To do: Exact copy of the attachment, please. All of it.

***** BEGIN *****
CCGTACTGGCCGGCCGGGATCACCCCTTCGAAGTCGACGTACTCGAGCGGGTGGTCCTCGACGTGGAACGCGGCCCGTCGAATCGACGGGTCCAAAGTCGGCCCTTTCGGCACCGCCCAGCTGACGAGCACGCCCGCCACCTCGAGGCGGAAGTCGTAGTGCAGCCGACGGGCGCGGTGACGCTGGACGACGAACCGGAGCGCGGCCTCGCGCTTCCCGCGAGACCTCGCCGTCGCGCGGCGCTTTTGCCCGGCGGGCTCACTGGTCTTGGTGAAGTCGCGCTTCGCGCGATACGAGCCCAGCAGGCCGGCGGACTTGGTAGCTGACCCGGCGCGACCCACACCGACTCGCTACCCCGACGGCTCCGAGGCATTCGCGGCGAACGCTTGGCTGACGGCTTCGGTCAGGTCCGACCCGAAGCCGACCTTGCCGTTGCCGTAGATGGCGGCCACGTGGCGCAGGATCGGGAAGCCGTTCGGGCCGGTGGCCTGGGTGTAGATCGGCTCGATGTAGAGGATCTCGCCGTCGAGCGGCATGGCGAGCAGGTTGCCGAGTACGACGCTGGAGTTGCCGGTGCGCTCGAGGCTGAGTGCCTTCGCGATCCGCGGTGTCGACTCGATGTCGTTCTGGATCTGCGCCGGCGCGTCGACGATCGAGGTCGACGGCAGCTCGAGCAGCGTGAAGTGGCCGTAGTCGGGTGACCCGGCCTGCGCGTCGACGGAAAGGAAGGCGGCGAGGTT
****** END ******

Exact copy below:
CCGTACTGGCCGGCCGGGATCACCCCTTCGAAGTCGACGTACTCGAGCGGGTGGTCCTCGACGTGGAACGCGGCCCGTCGAATCGACGGGTCCAAAGTCGGCCCTTTCGGCACCGCCCAGCTGACGAGCACGCCCGCCACCTCGAGGCGGAAGTCGTAGTGCAGCCGACGGGCGCGGTGACGCTGGACGACGAACCGGAGCGCGGCCTCGCGCTTCCCGCGAGACCTCGCCGTCGCGCGGCGCTTTTGCCCGGCGGGCTCACTGGTCTTGGTGAAGTCGCGCTTCGCGCGATACGAGCCCAGCAGGCCGGCGGACTTGGTAGCTGACCCGGCGCGACCCACACCGACTCGCTACCCCGACGGCTCCGAGGCATTCGCGGCGAACGCTTGGCTGACGGCTTCGGTCAGGTCCGACCCGAAGCCGACCTTGCCGTTGCCGTAGATGGCGGCCACGTGGCGCAGGATCGGGAAGCCGTTCGGGCCGGTGGCCTGGGTGTAGATCGGCTCGATGTAGAGGATCTCGCCGTCGAGCGGCATGGCGAGCAGGTTGCCGAGTACGACGCTGGAGTTGCCGGTGCGCTCGAGGCTGAGTGCCTTCGCGATCCGCGGTGTCGACTCGATGTCGTTCTGGATCTGCGCCGGCGCGTCGACGATCGAGGTCGACGGCAGCTCGAGCAGCGTGAAGTGGCCGTAGTCGGGTGACCCGGCCTGCGCGTCGACGGAAAGGAAGGCGGCGAGGTT